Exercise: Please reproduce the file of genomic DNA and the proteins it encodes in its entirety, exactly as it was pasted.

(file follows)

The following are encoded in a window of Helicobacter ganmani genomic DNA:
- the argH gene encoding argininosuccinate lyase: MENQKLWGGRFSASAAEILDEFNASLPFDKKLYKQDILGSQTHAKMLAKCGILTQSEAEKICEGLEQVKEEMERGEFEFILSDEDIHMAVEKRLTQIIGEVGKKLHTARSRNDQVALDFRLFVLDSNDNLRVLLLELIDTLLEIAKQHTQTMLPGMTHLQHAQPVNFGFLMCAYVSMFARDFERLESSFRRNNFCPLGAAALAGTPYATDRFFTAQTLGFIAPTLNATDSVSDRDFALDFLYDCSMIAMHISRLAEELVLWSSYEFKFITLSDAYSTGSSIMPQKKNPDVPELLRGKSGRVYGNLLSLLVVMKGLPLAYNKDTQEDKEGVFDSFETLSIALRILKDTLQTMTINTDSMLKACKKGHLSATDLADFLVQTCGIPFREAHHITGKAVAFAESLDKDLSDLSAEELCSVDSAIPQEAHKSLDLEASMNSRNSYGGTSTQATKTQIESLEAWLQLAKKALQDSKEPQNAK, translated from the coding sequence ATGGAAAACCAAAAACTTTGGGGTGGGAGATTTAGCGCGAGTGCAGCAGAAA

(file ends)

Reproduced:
The following are encoded in a window of Helicobacter ganmani genomic DNA:
- the argH gene encoding argininosuccinate lyase: MENQKLWGGRFSASAAEILDEFNASLPFDKKLYKQDILGSQTHAKMLAKCGILTQSEAEKICEGLEQVKEEMERGEFEFILSDEDIHMAVEKRLTQIIGEVGKKLHTARSRNDQVALDFRLFVLDSNDNLRVLLLELIDTLLEIAKQHTQTMLPGMTHLQHAQPVNFGFLMCAYVSMFARDFERLESSFRRNNFCPLGAAALAGTPYATDRFFTAQTLGFIAPTLNATDSVSDRDFALDFLYDCSMIAMHISRLAEELVLWSSYEFKFITLSDAYSTGSSIMPQKKNPDVPELLRGKSGRVYGNLLSLLVVMKGLPLAYNKDTQEDKEGVFDSFETLSIALRILKDTLQTMTINTDSMLKACKKGHLSATDLADFLVQTCGIPFREAHHITGKAVAFAESLDKDLSDLSAEELCSVDSAIPQEAHKSLDLEASMNSRNSYGGTSTQATKTQIESLEAWLQLAKKALQDSKEPQNAK, translated from the coding sequence ATGGAAAACCAAAAACTTTGGGGTGGGAGATTTAGCGCGAGTGCAGCAGAAA